If your pantry is stocked with junk food, and your fridge is full of ice cream, what are the chances that you'll remember your diet, especially at the end of a long hard day, when your mind is screaming for it? On the other hand, if you bind yourself by simply not buying junk food, the chances are much higher that you'll not succumb in a weak moment. This is the equivalent of tying yourself to the ship's mast. Make it harder for yourself, and add more friction to the process, with commitment devices.

Common commitment devices to adopt

A commitment device can be as soft or rigorous as you like (or need). For a few of us, using a habit tracker app is enough -- it shows you statistics and makes you confront the fact that you've missed going to the gym thrice this week. But if you're reading this, we'll assume you're like the rest of us, and need a lot more than that!

Make a public commitment

"Public" commitment devices are not just about declaring your intentions but rather, taking action in a public way to ensure you complete it.

For instance, if your long-term goals involve skill development, you can sign up for workshops along with other people from work. Knowing that they'll be expecting you to attend with them may be enough to hold you accountable for it.

Making a public commitment means you add a social cost to failure. Everybody you know will witness a public failure and probably laugh at you – so you're incentivized to make sure you don't fail!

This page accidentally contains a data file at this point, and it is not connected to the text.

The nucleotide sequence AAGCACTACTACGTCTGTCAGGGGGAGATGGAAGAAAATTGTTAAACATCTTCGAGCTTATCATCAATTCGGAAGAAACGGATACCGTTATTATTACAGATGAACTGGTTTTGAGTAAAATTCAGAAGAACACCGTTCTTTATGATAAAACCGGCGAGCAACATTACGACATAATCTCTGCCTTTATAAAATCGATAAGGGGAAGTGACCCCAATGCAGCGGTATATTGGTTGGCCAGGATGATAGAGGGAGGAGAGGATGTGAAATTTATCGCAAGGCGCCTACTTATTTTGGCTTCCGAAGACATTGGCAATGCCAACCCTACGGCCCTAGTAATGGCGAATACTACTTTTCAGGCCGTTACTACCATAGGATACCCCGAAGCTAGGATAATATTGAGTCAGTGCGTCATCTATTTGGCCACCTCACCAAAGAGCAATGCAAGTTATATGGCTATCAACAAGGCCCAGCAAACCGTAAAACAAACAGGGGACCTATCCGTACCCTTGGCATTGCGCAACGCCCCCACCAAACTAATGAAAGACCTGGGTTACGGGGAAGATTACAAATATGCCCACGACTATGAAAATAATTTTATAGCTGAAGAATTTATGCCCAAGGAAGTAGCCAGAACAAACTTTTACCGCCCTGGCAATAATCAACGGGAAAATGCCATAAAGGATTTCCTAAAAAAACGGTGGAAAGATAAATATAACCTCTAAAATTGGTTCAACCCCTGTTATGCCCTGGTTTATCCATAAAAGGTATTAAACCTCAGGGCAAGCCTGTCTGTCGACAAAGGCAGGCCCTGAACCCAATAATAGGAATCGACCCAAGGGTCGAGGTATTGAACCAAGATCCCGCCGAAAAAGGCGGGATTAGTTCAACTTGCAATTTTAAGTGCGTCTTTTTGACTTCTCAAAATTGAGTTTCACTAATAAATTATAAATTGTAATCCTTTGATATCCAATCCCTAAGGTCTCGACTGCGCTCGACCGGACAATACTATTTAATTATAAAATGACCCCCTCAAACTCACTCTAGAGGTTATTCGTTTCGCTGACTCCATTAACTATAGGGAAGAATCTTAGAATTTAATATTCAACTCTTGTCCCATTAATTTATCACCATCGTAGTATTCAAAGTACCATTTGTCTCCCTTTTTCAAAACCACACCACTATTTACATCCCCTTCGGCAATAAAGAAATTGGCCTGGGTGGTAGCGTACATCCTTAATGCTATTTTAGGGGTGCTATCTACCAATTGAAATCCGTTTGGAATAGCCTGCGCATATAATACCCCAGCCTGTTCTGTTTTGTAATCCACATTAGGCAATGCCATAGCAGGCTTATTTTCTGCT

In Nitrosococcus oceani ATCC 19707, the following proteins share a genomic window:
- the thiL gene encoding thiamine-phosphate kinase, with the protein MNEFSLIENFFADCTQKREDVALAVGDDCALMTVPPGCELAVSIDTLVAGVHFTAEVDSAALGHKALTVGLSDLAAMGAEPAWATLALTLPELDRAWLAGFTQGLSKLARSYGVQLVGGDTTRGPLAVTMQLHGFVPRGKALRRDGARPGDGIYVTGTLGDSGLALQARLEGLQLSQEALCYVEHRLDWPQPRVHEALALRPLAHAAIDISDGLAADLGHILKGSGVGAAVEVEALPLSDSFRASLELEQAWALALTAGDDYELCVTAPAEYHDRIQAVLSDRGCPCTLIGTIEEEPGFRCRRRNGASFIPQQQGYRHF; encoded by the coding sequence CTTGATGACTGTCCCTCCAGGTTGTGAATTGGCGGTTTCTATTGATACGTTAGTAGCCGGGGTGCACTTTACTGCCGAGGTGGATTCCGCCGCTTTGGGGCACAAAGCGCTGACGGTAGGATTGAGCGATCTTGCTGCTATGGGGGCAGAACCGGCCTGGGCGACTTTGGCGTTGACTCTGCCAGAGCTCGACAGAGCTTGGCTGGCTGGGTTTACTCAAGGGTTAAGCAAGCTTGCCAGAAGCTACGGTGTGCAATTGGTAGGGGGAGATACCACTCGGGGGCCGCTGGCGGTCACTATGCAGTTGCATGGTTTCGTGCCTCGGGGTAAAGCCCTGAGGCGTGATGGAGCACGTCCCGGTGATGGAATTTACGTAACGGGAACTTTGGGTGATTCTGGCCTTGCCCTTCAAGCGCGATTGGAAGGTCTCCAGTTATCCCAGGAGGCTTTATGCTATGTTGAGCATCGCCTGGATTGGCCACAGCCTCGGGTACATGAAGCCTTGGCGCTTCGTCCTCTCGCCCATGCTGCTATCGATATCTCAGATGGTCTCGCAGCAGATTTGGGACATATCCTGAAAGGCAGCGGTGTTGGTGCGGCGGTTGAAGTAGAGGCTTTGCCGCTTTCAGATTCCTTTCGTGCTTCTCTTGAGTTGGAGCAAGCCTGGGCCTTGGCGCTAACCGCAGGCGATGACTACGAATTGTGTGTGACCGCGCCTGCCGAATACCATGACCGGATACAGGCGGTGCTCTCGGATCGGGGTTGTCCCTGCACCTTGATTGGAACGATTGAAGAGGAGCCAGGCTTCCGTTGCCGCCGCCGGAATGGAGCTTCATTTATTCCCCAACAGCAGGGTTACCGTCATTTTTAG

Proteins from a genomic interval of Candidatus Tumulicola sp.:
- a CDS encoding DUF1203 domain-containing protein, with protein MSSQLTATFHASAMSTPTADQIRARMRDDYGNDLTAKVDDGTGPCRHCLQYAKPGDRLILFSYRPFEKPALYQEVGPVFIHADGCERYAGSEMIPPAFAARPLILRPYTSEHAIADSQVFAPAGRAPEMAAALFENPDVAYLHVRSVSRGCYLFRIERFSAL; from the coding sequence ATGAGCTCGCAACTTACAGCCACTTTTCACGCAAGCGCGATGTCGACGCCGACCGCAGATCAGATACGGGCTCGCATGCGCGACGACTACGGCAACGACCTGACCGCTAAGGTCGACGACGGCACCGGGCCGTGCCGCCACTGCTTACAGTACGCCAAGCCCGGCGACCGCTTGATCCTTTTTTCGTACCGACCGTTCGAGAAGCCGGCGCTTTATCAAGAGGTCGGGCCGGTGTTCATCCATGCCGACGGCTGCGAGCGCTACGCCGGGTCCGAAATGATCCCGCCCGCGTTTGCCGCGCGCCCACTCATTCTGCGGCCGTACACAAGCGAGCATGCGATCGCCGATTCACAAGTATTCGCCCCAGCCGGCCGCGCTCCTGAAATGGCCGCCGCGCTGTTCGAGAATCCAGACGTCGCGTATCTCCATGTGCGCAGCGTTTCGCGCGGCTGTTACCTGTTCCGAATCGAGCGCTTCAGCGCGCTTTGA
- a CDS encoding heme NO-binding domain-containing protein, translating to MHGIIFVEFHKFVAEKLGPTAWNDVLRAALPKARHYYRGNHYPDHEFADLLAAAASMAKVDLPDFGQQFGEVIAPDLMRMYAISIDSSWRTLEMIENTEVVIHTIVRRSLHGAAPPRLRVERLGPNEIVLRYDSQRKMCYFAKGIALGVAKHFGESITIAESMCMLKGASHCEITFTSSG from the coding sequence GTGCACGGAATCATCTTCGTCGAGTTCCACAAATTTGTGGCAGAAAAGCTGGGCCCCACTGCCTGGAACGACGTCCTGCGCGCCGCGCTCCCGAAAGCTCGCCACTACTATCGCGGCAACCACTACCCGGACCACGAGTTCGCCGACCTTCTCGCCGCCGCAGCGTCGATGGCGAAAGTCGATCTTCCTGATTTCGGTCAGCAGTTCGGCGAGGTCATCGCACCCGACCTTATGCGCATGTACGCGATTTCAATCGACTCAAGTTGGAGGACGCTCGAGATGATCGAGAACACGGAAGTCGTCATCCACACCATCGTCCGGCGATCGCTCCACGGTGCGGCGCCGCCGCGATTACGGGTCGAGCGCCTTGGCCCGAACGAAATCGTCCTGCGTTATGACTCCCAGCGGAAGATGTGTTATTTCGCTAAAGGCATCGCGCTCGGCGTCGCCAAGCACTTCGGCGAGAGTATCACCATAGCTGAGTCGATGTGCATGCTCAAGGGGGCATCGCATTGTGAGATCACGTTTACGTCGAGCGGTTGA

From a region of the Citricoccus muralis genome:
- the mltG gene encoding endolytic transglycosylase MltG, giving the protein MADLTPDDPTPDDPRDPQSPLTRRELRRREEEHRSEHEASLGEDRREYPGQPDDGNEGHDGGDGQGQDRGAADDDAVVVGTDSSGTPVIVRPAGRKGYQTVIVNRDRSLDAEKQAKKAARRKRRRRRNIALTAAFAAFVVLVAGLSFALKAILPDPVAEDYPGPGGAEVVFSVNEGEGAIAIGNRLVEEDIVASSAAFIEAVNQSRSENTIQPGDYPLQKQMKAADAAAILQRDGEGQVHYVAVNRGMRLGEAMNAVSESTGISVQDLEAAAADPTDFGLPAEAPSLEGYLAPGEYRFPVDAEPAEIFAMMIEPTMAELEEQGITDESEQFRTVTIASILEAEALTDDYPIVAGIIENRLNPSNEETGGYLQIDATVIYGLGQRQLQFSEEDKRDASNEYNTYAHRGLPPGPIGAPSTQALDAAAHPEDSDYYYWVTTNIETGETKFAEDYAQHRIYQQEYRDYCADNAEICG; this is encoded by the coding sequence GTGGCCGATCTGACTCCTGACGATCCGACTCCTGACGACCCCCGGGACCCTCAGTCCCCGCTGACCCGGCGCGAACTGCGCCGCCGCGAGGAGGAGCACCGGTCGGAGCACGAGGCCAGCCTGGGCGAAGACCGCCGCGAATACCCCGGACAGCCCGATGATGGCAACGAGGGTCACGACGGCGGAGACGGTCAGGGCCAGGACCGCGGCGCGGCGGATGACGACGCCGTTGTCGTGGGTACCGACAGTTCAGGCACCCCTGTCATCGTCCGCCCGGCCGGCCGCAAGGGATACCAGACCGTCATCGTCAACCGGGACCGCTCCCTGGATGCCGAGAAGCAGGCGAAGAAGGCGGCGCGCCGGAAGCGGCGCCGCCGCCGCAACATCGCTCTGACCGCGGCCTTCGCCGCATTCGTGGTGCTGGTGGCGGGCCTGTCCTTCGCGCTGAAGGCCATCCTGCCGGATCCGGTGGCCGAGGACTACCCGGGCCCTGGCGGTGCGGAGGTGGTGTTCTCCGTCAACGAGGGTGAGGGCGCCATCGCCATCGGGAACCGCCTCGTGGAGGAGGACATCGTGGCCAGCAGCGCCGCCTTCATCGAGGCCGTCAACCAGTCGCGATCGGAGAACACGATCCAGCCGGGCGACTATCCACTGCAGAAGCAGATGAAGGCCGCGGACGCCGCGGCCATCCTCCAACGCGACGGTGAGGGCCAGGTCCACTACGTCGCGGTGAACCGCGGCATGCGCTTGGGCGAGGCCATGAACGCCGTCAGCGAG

Leave yourself no choice

Increase the stakes, with consequences. Tie consequences to failure, so you simply can't afford to fail.

Make a commitment that puts your back to the wall, literally. In ancient China, military general Han Xin once sent his soldiers to battle against an enemy army and positioned them with their backs to the river, leaving them no choice but to fight themselves to safety.

Hán Xìn – props to him for making a strong commitment device. The ancients were intense.

Now, hopefully, you're not fighting any major wars here, but if the stakes are high, make sure your strategy is resolute.

Enter a financial investment / social contract

Putting money down is a great incentive to commit to establishing your commitments, The most common example of this is getting a gym membership: if you can see a certain amount of money leave your bank account for the gym every month, you're likely to make it there at least a few times a week to get your money's worth! If you hire a coach, you'll likely pay more attention to your tasks simply because you'd feel guilty otherwise.

Similarly, you can make social commitments such as signing up with a gym buddy who's relying on you to work out with them.

Give your word

In a situation where you've made a commitment to provide a product or service to someone, make sure there is a contract binding you to it, financial or otherwise. For instance, try to get paid before you deliver the product – that way, you make sure you get the job done or face a loss of trust.

Or, if you want to better yourself at a task or skill, promise to teach someone else how to do it as well, so you both need to get down to it sooner rather than later.

Try temptation bundling

Restricting yourself to temptation does not always pay out, but if you tweak it as a reward for yourself, there's less guilt. The trick of temptation bundling is to add something you enjoy doing as a reward for doing something you don't. It can be as simple as promising yourself, "I can only eat chocolate if I run 10 miles" rather than saying "I will not eat chocolate and I will run 10 miles".

Commitment devices for common goals

Some of the most common goals people make and are unable to achieve can be addressed by introducing some really simple commitment devices. Here are some examples: